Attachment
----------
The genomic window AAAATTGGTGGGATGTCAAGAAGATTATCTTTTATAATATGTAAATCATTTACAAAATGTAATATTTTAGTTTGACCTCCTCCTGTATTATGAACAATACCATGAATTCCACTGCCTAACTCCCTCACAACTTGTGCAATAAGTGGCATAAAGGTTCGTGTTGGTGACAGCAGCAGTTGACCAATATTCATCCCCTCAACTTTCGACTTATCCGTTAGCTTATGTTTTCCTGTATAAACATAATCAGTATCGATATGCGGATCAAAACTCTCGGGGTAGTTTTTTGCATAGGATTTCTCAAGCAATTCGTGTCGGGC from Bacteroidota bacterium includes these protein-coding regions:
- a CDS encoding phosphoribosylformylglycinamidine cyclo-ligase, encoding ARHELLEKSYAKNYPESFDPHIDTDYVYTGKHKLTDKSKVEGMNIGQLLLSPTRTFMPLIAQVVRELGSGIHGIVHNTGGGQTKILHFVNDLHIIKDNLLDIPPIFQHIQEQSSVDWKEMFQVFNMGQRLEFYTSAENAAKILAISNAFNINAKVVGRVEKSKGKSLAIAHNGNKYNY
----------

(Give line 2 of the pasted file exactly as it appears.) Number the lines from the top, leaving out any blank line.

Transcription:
- a CDS encoding phosphoribosylformylglycinamidine cyclo-ligase, encoding ARHELLEKSYAKNYPESFDPHIDTDYVYTGKHKLTDKSKVEGMNIGQLLLSPTRTFMPLIAQVVRELGSGIHGIVHNTGGGQTKILHFVNDLHIIKDNLLDIPPIFQHIQEQSSVDWKEMFQVFNMGQRLEFYTSAENAAKILAISNAFNINAKVVGRVEKSKGKSLAIAHNGNKYNY